Proposal to punish non–Muslims for khalwat
• Call to mirror Sultans as protectors of Islam and Muslims
©The Straits Times, Singapore (Used by permission)
by Hazlin Hassan, Malaysia Correspondent
But critics say call by KL's top Islamic bodies is arrogant and insensitive
IN KUALA LUMPUR – A NON–MUSLIM committing khalwat with a
Muslim should also be held liable for the offence, two influential Islamic
bodies have proposed in a resolution to be submitted to the Attorney– General.
The proposal by the Islamic Institute of Understanding Malaysia (Ikim) and Syariah Judiciary Department has raised the ire of non–Muslims in Malaysia.
It is a drastic shift from the current law where only the Muslim partner in such
a situation is charged in court.
The two bodies are suggesting that the non–Muslim could perhaps be sentenced in the civil courts.
Khalwat offences in Malaysia are committed when a man and a woman who are not family members, and when at least one of them is a Muslim, are caught in 'close proximity'. The couple could be in a room or in a public park.
'Muslims are sentenced in Syariah courts...but we don't have the jurisdiction to sentence non–Muslims,' Syariah Court of Appeal Judge Asri Abdullah was quoted as saying by The Star daily.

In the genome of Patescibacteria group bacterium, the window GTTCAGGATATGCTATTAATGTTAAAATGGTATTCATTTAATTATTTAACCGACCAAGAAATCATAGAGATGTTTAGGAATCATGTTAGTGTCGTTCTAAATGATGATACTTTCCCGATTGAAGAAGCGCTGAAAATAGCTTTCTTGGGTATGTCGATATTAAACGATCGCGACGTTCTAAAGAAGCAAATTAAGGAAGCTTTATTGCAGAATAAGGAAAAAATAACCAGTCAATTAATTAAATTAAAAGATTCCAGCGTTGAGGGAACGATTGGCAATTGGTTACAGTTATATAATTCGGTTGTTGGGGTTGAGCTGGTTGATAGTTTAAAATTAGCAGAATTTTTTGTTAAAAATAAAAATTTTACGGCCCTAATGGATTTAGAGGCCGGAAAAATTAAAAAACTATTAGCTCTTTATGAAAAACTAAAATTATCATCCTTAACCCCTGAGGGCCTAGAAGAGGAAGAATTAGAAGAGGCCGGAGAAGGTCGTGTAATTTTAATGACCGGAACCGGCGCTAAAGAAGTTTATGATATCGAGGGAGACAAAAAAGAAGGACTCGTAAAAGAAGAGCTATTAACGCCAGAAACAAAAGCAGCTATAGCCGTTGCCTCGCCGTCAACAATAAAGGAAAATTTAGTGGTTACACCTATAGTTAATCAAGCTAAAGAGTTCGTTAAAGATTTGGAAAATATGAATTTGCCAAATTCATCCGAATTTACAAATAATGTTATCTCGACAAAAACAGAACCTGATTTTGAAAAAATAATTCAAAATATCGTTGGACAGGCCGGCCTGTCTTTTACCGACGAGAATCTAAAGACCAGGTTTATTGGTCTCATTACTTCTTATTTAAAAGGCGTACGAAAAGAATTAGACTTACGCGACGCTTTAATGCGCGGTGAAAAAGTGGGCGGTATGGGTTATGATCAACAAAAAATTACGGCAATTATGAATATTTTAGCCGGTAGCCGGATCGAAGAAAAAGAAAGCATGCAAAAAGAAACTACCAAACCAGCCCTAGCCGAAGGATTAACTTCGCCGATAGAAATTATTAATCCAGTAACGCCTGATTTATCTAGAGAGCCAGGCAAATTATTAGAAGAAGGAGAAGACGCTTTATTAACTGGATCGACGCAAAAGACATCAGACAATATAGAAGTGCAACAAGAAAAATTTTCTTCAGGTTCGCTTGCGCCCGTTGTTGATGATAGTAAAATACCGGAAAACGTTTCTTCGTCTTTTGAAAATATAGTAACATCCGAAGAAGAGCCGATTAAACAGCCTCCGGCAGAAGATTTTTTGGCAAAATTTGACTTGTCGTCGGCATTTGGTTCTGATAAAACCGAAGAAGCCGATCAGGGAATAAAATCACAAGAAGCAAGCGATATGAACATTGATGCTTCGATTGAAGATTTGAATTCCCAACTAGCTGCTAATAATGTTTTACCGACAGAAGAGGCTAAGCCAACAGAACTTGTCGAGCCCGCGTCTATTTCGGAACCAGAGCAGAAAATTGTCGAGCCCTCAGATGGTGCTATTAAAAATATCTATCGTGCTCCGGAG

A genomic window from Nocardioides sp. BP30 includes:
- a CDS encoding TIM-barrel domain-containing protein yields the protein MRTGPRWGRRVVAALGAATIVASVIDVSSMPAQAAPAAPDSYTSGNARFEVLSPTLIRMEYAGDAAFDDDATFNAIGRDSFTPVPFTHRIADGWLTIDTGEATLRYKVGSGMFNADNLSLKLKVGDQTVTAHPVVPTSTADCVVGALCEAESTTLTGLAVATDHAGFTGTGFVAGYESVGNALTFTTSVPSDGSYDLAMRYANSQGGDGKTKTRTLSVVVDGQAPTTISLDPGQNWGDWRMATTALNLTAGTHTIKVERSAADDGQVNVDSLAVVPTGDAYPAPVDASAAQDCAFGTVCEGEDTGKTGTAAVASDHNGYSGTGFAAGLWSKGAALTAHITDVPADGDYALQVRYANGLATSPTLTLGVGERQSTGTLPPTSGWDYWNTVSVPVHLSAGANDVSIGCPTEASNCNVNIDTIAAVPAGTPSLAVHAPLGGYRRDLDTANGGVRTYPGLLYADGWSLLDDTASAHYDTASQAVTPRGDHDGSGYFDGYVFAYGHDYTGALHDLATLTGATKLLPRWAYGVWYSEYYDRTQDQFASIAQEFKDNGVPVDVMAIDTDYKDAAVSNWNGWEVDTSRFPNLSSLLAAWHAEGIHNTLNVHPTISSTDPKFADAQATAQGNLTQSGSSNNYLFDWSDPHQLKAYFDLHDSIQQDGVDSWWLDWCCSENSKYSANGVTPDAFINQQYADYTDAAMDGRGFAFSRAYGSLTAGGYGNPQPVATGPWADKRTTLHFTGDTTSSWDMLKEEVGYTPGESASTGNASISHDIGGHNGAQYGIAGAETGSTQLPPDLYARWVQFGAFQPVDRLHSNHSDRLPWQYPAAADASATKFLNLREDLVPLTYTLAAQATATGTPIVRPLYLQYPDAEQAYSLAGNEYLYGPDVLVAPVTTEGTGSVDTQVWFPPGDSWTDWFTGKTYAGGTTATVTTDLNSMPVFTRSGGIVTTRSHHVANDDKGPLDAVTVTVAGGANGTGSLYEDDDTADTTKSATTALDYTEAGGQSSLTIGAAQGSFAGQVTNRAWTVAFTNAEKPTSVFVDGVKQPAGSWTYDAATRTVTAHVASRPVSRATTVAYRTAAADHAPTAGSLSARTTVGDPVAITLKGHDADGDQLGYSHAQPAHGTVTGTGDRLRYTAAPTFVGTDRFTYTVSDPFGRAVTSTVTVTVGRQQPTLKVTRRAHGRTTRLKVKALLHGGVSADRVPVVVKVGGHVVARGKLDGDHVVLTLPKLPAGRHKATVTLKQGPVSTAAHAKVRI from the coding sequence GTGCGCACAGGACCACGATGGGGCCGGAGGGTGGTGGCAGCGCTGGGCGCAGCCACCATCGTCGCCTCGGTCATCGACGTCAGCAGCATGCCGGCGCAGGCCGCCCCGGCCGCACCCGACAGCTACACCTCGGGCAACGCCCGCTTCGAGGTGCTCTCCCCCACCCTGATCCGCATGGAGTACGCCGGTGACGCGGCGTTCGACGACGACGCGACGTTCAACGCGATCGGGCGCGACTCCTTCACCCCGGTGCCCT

'Their non–Muslim partners can probably be sentenced in the civil courts, to be fair to both parties,' he told reporters at a seminar on reviewing syariah laws organised by Ikim and the judiciary department.
Ikim is an influential Islamic outfit set up in 1992, while the department is a unit under the Prime Minister's Department.
The Islamic judge said the proposal, contained in a draft resolution from the seminar's findings, would be forwarded to the Attorney– General's Chambers. It would be up to the 'relevant authorities to decide how to create such a law', he said.
The proposal is a sensitive issue because concerns about minority rights in Malaysia were partly behind a huge swing against the ruling Barisan Nasional (BN) in the recent general election.
Penang Deputy Chief Minister P. Ramasamy, from the opposition Democratic Action Party, told The Straits Times: 'The Barisan Nasional has not learnt its lesson. It is arrogant and insensitive to the non–Muslims. Many people voted against BN because of creeping Islamisation. If they enforce this, they will probably lose power the next time around.'
The Kuala Lumpur City Hall created an uproar in 2003 when it fined a Chinese couple for kissing and hugging in a park.
The couple said they had been merely holding hands and the officials had asked for a bribe to let them go.
That incident as well as a string of controversial Islam– linked court cases have raised concerns among non– Muslim Malaysians that their rights are being eroded.
Said Bar Council member and human rights lawyer Edmund Bon: 'We should be looking at how our country can become more integrated in terms of encouraging Muslims and non–Muslims to interact rather than encouraging separation.'
Told about the proposal by the two bodies, Malaysian Syariah Lawyers Association adviser Muhamad Burok, who was surprised by the move, said it was 'very ambitious' and would require legislative amendments.